What do you mean I can’t get a CCAF degree?

  • Published
  • By Airman 1st Class Jarad A. Denton
  • 28th Bomb Wing Public Affairs
It was Fall of 2009, I had just sworn into the delayed enlistment program and received my enrollment certificate for the Community College of the Air Force.

I looked at it as I suspect most future Airmen do - with the "well, this is nice" attitude.

I went through basic military training and technical school without giving my CCAF degree so much as a passing thought. I already had a goal in mind to commission and become an officer, so why would I need an associate degree?

However, once I reached my first duty station I had the opportunity to work under a supervisor who was extremely passionate about education. He encouraged me to get in school as quickly as possible, which I did.

I started exploring my educational options - what school would allow me to earn a bachelor's degree in a career-related field, would it accept any of my transfer credits and could I apply any College Level Examination Program or Dantes Subject Standardized Test scores I earned?

In my research I started thinking more seriously about my CCAF degree. I spoke with the Base Training and Education office about how the degree could benefit me.

"The board likes to see that the enlisted member has put in an effort to achieve as much as possible not only education wise, but as a person," said Susan King, 28th Force Support Squadron Base Training and Education Center education services specialist. "They believe that if an enlisted member puts in the effort to better themselves as a whole person, they will do so as an officer as well. It definitely increases their chances of being selected."

I also learned that while a CCAF degree would help me further my career, it was something that was unattainable. After the initial shock wore off, I started looking into why I was ineligible to receive a CCAF degree.

It used to be BMT provided graduating Airmen with four physical fitness and four residency hours toward their CCAF degree. However, in recent years CCAF stopped recognizing the residency hours. This wasn't a problem for Airmen who attended tech school on an Air Force base - since they were awarded the full 16 residency hours. However, my tech school was on a U.S. Army installation. This earned me 12 residency hours - four short of the 16 required to graduate with a CCAF degree.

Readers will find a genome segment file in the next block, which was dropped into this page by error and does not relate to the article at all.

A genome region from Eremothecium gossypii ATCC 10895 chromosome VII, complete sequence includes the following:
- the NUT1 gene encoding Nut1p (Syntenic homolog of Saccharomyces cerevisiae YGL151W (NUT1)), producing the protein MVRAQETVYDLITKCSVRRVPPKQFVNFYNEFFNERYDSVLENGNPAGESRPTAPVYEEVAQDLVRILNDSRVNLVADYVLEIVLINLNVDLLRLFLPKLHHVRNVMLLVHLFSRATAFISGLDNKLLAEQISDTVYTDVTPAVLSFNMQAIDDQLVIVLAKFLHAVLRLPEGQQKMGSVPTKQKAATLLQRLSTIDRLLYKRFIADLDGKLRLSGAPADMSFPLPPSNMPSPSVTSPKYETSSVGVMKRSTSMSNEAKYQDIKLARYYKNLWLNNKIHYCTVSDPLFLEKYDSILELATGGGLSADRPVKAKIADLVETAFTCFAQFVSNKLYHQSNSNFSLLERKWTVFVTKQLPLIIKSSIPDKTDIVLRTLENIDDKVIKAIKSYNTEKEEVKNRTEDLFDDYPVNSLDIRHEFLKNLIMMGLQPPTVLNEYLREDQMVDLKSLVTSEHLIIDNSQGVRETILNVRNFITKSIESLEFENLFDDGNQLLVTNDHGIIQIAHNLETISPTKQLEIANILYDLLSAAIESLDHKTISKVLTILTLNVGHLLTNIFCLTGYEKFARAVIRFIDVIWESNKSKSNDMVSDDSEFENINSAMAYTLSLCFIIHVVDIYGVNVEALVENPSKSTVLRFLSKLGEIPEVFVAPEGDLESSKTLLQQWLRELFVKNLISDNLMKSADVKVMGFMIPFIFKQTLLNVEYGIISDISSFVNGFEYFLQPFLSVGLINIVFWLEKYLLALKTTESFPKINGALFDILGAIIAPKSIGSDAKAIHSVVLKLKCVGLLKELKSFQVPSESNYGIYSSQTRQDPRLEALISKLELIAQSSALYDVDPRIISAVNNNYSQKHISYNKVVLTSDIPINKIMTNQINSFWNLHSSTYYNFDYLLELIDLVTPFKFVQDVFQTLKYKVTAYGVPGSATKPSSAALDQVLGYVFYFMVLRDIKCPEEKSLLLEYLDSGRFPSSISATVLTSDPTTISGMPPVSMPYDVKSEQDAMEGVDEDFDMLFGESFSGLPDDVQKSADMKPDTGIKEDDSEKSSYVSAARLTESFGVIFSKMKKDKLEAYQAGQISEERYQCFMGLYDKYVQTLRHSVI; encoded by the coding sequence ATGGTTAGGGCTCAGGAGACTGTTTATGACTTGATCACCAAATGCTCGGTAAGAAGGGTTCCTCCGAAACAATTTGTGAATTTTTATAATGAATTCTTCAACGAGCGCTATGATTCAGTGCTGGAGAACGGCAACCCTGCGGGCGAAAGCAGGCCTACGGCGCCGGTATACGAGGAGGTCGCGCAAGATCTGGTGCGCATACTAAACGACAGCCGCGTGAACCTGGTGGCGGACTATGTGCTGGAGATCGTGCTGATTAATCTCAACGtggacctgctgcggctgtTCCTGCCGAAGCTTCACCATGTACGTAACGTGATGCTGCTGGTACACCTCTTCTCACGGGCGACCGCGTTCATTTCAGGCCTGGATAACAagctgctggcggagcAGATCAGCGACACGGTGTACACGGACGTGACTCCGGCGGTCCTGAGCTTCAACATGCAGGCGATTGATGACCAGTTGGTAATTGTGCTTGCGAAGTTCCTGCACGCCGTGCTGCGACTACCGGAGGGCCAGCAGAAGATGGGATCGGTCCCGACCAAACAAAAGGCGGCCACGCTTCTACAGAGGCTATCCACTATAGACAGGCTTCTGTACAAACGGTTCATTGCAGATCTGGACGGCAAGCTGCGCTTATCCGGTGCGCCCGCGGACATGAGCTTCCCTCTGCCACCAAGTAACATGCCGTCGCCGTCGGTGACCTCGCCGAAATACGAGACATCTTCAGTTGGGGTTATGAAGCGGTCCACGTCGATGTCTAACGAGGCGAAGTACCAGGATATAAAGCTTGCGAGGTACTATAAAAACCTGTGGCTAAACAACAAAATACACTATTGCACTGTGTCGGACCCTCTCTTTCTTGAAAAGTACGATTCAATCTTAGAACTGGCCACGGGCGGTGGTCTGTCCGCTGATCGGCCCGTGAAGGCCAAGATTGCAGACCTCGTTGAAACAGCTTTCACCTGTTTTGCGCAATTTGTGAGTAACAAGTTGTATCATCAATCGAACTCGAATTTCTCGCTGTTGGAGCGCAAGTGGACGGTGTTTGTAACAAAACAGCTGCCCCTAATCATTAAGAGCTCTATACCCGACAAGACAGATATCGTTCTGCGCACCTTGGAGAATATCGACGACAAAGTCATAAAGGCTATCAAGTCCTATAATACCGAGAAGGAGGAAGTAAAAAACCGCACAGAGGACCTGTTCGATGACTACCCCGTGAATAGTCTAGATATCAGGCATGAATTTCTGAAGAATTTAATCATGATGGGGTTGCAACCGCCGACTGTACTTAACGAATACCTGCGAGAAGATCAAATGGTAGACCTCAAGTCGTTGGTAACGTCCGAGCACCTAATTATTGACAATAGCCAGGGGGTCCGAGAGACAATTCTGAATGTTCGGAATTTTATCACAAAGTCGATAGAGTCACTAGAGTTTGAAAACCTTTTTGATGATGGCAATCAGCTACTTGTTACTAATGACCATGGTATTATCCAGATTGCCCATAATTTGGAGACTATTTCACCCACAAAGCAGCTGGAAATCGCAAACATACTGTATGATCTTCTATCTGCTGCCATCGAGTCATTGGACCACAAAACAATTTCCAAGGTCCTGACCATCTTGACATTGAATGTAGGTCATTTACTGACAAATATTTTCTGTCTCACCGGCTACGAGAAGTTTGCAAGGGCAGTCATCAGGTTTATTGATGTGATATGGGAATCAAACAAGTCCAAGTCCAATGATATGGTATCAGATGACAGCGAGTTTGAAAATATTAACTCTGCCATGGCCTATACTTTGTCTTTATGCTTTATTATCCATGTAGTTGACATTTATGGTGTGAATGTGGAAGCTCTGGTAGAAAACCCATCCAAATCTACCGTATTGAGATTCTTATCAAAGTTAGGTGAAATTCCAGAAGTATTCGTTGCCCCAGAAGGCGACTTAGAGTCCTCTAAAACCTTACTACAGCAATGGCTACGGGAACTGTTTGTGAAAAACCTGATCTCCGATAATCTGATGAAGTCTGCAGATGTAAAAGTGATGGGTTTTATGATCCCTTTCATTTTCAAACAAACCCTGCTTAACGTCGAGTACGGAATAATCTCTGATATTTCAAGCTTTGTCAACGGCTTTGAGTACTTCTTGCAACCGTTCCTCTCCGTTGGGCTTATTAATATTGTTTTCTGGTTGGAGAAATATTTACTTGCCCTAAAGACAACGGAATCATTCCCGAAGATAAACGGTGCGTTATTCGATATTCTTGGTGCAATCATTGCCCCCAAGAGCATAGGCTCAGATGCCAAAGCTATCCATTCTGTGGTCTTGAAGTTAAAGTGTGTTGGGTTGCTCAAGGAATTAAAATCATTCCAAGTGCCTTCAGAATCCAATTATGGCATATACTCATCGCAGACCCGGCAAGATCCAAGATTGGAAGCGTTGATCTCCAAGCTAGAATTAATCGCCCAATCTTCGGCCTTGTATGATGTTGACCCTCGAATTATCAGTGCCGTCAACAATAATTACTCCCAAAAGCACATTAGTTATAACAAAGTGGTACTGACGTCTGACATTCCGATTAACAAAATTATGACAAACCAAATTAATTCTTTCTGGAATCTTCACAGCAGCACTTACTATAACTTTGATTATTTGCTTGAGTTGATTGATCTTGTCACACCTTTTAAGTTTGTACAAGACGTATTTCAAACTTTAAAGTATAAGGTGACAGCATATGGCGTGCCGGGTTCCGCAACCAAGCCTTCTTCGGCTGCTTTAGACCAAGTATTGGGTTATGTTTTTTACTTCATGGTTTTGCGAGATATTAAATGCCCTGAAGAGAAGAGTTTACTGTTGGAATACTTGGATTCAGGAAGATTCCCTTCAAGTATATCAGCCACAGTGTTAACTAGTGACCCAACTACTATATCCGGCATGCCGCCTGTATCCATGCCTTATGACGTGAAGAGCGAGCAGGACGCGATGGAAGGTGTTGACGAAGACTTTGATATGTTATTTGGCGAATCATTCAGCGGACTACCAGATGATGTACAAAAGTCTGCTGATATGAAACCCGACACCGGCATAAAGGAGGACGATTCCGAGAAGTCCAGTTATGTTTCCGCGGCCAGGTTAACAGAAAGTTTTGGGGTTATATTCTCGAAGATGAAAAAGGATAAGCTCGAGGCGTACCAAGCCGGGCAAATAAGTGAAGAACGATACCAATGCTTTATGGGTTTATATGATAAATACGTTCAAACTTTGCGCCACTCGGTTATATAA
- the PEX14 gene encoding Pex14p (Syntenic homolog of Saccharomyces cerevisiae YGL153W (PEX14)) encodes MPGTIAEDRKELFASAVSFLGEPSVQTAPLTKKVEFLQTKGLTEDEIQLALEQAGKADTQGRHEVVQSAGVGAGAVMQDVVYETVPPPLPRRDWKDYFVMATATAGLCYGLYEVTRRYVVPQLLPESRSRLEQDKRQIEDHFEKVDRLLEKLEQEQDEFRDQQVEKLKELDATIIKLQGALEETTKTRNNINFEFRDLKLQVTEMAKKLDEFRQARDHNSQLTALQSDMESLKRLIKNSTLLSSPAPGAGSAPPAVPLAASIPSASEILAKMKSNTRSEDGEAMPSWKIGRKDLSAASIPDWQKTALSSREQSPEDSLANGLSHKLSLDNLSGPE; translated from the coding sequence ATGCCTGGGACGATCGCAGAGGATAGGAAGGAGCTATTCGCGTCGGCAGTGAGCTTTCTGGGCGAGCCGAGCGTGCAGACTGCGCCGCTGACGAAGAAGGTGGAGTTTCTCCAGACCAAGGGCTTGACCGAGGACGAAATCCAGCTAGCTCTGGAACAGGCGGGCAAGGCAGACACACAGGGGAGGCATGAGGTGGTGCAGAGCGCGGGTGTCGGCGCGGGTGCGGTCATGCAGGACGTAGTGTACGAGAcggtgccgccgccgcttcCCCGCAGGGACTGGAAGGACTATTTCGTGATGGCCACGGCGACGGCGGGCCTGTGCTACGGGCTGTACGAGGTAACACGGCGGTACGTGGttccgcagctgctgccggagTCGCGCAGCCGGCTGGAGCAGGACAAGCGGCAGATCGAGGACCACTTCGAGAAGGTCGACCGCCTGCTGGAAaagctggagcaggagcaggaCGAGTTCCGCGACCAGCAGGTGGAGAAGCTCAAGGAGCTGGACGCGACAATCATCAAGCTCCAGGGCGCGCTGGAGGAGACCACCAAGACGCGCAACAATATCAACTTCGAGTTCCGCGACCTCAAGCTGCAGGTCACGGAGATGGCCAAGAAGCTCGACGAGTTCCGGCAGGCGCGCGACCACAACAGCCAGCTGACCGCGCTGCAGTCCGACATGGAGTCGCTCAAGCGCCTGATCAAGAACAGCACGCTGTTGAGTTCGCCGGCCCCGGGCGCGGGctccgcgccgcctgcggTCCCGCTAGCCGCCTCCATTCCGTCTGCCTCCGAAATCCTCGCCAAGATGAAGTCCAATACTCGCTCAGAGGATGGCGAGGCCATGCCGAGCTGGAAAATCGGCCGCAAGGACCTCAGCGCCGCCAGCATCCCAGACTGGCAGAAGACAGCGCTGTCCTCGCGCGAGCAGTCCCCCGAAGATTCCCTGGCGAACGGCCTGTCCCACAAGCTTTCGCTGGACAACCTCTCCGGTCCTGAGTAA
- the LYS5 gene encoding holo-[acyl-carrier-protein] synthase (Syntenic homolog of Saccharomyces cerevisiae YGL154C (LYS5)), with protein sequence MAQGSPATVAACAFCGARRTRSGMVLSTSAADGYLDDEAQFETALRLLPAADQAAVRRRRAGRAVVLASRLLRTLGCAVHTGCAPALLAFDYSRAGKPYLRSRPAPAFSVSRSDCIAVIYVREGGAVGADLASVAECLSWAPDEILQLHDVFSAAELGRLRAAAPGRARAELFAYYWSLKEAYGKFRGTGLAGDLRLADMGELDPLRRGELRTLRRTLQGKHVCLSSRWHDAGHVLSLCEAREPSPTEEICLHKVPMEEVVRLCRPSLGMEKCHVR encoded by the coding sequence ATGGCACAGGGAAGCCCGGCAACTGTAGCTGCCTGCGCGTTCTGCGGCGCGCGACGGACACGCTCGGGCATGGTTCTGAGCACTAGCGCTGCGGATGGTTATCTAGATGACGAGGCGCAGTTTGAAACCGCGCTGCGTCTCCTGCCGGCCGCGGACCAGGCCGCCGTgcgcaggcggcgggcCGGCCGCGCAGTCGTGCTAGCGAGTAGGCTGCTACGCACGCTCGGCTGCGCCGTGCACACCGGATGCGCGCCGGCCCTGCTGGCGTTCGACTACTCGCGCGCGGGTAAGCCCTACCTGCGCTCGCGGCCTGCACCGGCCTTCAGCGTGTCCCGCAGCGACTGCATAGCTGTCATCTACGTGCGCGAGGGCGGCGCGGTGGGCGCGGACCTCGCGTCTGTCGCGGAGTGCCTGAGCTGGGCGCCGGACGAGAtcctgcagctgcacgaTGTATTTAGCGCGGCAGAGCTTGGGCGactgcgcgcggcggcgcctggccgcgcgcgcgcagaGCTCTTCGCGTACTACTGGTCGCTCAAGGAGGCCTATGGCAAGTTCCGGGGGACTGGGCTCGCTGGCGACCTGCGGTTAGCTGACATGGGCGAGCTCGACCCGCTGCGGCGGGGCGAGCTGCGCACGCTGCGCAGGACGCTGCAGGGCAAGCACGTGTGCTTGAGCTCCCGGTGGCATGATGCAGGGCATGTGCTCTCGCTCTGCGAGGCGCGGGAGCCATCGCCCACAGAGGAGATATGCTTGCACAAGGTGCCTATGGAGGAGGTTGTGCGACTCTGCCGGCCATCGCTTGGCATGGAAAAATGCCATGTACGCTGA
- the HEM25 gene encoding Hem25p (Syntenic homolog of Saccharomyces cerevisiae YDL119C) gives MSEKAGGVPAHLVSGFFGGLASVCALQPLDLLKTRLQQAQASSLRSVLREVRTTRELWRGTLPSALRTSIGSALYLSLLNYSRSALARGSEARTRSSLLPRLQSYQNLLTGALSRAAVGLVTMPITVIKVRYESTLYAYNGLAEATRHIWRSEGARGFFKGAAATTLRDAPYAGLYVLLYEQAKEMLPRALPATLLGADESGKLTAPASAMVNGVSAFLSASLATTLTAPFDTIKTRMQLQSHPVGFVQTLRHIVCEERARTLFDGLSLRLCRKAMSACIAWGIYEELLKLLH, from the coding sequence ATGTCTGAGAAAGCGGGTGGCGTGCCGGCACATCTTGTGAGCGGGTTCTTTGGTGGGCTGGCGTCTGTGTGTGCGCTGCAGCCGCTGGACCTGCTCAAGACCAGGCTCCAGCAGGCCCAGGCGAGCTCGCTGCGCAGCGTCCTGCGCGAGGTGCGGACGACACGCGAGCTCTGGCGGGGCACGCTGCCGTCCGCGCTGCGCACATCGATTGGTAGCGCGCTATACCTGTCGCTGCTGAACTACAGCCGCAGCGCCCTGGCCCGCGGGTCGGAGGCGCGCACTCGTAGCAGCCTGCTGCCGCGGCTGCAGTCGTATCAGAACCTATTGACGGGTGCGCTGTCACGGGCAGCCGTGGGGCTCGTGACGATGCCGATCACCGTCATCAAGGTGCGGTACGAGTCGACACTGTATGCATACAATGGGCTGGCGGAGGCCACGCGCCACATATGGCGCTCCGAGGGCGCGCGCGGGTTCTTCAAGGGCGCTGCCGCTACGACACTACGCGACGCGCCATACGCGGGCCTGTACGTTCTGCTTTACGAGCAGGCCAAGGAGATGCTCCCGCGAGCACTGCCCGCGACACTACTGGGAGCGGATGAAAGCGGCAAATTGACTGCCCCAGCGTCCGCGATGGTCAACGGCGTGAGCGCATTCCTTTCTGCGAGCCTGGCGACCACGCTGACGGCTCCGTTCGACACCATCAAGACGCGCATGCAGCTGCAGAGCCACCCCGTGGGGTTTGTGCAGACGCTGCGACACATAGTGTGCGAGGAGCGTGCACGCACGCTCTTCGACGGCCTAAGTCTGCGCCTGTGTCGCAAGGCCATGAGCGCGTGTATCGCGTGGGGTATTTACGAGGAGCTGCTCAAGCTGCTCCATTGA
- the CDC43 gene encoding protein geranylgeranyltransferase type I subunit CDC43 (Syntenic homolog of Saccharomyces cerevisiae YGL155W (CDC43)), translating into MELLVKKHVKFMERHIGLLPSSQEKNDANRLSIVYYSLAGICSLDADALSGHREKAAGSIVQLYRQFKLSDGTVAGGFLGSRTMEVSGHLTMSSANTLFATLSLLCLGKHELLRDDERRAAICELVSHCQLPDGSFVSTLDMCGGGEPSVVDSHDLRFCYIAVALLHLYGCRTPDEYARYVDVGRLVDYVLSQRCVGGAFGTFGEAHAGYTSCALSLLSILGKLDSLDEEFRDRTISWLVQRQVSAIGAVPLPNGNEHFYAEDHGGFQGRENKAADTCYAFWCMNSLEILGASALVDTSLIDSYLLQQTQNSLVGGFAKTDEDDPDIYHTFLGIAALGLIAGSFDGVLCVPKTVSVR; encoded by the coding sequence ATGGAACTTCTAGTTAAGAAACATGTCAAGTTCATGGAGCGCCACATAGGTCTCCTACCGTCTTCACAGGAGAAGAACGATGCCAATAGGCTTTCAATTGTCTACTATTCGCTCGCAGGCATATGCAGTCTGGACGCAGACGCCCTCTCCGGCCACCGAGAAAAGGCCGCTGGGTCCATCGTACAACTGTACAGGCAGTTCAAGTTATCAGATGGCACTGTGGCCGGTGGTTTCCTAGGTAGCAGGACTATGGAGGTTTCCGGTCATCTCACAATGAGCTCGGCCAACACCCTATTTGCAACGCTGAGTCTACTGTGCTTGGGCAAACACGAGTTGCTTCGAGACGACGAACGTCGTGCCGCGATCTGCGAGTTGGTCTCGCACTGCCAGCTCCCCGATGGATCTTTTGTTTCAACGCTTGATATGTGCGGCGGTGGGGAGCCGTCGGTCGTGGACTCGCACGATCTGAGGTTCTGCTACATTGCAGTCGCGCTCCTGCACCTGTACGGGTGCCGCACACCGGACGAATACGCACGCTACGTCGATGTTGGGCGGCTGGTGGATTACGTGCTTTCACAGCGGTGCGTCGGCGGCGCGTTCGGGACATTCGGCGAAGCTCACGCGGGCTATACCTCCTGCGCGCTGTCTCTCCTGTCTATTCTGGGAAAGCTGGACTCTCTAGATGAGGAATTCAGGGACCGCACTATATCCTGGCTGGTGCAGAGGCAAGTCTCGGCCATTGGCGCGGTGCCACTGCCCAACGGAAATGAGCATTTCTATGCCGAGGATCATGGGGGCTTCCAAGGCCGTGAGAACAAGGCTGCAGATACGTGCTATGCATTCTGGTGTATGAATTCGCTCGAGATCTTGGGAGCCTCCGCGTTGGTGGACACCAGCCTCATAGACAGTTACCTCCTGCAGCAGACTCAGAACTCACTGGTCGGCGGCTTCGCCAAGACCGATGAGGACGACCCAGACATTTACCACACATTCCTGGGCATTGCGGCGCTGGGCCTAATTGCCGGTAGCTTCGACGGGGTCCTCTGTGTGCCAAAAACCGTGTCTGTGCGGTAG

Needless to say, I was upset. Until now, my CCAF degree had been more of an afterthought on the road to my bachelor's degree. However, since I was told I couldn't earn it unless I attended Airman Leadership School - which was not part of my career development plan, I wanted it even more. So, as I worked toward my four-year degree, I took CLEP and DSSTs which satisfied nearly all the requirements necessary for my CCAF.

As I got closer to earning all the credits I could I started looking for options to earning those four remaining residency hours. I also learned that this problem didn't stop within my career field - anyone who attended a multi-service tech school was in the same boat I was in.

I spoke with the Base Training and Education office again, this time armed with a nearly complete CCAF transcript. All I needed were the credits to transfer after I completed my 15-month on-the-job training and those elusive residency hours. However, in demonstrating I was serious about my education, it gave me a better leg to stand on when pleading my case for those residency hours.

Mrs. King promised to explore every option which may help me earn a CCAF degree before I was ready to submit my package to officer training school. She was able to find a work-around which allowed me to apply the on-the-job training I received while earning my journeyman skill level.

She said the remainder of my residency hours will be satisfied once my skill level increases, after the mandatory 15 months of OJT. For Airmen, OJT can be considered a recognized CCAF internship - which counts toward the residency requirement.

I finally felt a reward on the horizon for the effort I put in. I am excited to be taking advantage of all the educational opportunities offered by the Air Force on my road to becoming an officer.